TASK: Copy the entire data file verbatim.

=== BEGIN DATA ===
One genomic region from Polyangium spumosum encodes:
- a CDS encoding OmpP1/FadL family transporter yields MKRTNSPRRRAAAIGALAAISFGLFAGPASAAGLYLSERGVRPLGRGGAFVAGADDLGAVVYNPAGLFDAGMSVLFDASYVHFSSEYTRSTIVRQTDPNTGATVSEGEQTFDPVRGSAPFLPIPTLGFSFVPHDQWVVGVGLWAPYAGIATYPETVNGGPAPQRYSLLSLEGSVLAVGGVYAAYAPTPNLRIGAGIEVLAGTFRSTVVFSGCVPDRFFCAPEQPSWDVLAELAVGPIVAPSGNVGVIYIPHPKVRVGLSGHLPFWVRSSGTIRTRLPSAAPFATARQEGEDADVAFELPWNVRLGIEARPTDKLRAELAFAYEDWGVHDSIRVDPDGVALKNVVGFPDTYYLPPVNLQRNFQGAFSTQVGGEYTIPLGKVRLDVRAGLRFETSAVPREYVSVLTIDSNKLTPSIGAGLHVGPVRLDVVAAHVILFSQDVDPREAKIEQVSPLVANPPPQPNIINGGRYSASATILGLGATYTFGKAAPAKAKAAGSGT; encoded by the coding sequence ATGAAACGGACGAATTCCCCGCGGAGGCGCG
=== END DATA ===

One genomic region from Polyangium spumosum encodes:
- a CDS encoding OmpP1/FadL family transporter yields MKRTNSPRRRAAAIGALAAISFGLFAGPASAAGLYLSERGVRPLGRGGAFVAGADDLGAVVYNPAGLFDAGMSVLFDASYVHFSSEYTRSTIVRQTDPNTGATVSEGEQTFDPVRGSAPFLPIPTLGFSFVPHDQWVVGVGLWAPYAGIATYPETVNGGPAPQRYSLLSLEGSVLAVGGVYAAYAPTPNLRIGAGIEVLAGTFRSTVVFSGCVPDRFFCAPEQPSWDVLAELAVGPIVAPSGNVGVIYIPHPKVRVGLSGHLPFWVRSSGTIRTRLPSAAPFATARQEGEDADVAFELPWNVRLGIEARPTDKLRAELAFAYEDWGVHDSIRVDPDGVALKNVVGFPDTYYLPPVNLQRNFQGAFSTQVGGEYTIPLGKVRLDVRAGLRFETSAVPREYVSVLTIDSNKLTPSIGAGLHVGPVRLDVVAAHVILFSQDVDPREAKIEQVSPLVANPPPQPNIINGGRYSASATILGLGATYTFGKAAPAKAKAAGSGT; encoded by the coding sequence ATGAAACGGACGAATTCCCCGCGGAGGCGCG